Doreen Botterill: Alumni Profile

By Zach Peters

Though it has been nearly 50 years since Doreen Botterill originally received her Bison adorned jacket, she still remembers how honoured she felt on that day back in 1967.

Botterill, who was 20 at the time, was already a well decorated speed skater. She had been named the Manitoba Outstanding Junior Athlete in 1961. She had represented Canada at the Winter Olympics in 1964 in Innsbruck, Austria. And she had been honoured as Manitoba’s Athlete of the Year in 1965. But none of that overshadowed the honour of putting on her Manitoba competitors jacket for the first time ahead of the inaugural Canada Winter Games.

“Sterling Lyon presented me with our Canada Games jacket,” said Botterill. “I had spent my whole life growing up in Winnipeg, so I was - and am - proud to be a Manitoban, and was proud to put on that jacket and represent my province at the games.”

And did she ever represent her province well. Botterill won all four of the women’s speed skating events that winter in Quebec.

Botterill says she enjoyed the Canada Games format, because even though she competed as an individual in her races it was all about the team point total.

“There’s this focus on doing the best you can for more than just yourself, it’s for your province,” she said. “So I was certainly proud that I could get the maximum points possible.”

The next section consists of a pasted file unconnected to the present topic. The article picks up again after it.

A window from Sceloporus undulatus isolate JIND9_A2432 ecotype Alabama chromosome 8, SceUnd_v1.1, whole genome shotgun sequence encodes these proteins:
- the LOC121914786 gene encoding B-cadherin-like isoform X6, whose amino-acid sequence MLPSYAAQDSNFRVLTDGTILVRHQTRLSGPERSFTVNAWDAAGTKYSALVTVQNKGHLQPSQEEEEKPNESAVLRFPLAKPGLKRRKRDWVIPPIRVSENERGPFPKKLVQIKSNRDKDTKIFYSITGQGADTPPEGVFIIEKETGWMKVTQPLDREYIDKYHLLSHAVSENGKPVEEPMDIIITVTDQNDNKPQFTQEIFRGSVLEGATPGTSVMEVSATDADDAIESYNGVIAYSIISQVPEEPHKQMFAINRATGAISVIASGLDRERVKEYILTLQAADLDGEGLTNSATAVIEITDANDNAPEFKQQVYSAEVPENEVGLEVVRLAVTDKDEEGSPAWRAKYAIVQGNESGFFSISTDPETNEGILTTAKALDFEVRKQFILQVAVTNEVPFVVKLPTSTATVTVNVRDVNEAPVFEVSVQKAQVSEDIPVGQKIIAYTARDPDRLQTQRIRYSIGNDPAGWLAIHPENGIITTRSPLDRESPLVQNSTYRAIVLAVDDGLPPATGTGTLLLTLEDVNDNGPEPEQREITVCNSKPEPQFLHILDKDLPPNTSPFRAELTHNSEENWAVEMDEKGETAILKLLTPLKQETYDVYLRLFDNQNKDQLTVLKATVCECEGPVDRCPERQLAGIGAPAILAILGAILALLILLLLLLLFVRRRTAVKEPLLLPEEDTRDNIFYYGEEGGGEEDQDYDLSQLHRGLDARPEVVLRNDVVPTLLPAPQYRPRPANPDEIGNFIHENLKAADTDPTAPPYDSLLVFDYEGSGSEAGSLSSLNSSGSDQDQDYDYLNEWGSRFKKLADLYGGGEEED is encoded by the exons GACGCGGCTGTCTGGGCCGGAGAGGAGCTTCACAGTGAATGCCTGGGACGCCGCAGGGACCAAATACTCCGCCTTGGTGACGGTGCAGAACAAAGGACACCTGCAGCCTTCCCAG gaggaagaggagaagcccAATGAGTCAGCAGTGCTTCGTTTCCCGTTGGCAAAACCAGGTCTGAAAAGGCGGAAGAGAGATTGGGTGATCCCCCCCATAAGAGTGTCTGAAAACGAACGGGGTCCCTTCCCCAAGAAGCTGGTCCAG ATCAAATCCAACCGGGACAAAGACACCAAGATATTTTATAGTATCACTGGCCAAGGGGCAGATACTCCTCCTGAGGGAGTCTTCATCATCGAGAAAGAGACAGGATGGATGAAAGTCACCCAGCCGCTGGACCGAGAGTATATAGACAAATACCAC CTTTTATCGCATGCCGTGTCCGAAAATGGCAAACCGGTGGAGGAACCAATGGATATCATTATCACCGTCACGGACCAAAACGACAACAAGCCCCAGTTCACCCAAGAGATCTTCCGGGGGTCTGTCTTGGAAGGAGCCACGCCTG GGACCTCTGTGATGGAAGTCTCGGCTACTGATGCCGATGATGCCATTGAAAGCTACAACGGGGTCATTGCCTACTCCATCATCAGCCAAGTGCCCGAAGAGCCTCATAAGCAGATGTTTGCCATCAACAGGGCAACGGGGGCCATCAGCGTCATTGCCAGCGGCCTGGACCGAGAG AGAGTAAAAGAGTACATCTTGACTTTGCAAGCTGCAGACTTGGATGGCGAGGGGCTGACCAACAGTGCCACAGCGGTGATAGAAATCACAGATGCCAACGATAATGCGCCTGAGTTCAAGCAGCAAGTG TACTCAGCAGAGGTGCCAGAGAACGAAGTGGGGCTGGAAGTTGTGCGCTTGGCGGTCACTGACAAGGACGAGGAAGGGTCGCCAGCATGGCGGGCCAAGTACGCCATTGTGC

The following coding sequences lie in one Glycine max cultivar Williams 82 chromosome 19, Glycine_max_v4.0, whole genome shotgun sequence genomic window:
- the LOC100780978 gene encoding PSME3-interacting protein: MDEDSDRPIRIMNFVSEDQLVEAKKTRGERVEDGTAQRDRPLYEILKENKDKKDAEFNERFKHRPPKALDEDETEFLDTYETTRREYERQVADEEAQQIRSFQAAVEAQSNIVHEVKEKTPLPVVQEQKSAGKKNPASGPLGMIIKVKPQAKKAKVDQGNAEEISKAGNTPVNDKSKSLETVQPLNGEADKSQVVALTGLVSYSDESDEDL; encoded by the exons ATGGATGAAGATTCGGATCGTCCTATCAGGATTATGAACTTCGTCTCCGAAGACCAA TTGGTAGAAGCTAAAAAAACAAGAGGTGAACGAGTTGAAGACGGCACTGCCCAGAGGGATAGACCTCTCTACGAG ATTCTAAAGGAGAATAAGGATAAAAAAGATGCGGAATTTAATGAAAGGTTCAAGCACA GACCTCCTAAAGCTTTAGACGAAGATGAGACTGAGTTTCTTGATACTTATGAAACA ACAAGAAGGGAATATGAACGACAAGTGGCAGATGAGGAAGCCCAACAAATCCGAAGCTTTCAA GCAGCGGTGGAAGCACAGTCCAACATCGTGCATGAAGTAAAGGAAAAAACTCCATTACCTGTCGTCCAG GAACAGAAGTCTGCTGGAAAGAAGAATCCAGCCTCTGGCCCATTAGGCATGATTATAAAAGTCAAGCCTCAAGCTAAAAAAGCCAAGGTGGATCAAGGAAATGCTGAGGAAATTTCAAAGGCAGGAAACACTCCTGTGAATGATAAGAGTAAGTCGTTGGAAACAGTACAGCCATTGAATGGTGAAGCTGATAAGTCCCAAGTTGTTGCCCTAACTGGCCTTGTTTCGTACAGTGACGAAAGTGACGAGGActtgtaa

For Botterill the 1967 Games, and the Canada Games as a whole, are not only about team but also all about family. Botterill’s sister and father were both alongside her at the 1967 Games; her sister as a fellow athlete and her father as a coach. Botterill’s daughter Jennifer also represented Manitoba in ringette at the Canada Winter Games in 1995 in Grande Prairie, Alberta. Botterill remembers going to Grande Prairie to watch and says she took great joy in seeing her daughter compete.

“To be a Canadian athlete yourself is certainly an honour, but then to see your children representing your province - and country, well that takes being proud and honoured to a whole new level.”

Botterill says she doesn’t know what happened to that Bison adorned jacket she once wore proudly, but she still has the speedskating program from the inaugural Canada Games, and a few pictures from the newspaper her mom clipped for her. Botterill says it’s important to have some small keepsakes like those, even if you can’t keep everything.

“Yes, here’s that picture of me, Sterling Lyon and my jacket. What an honour.”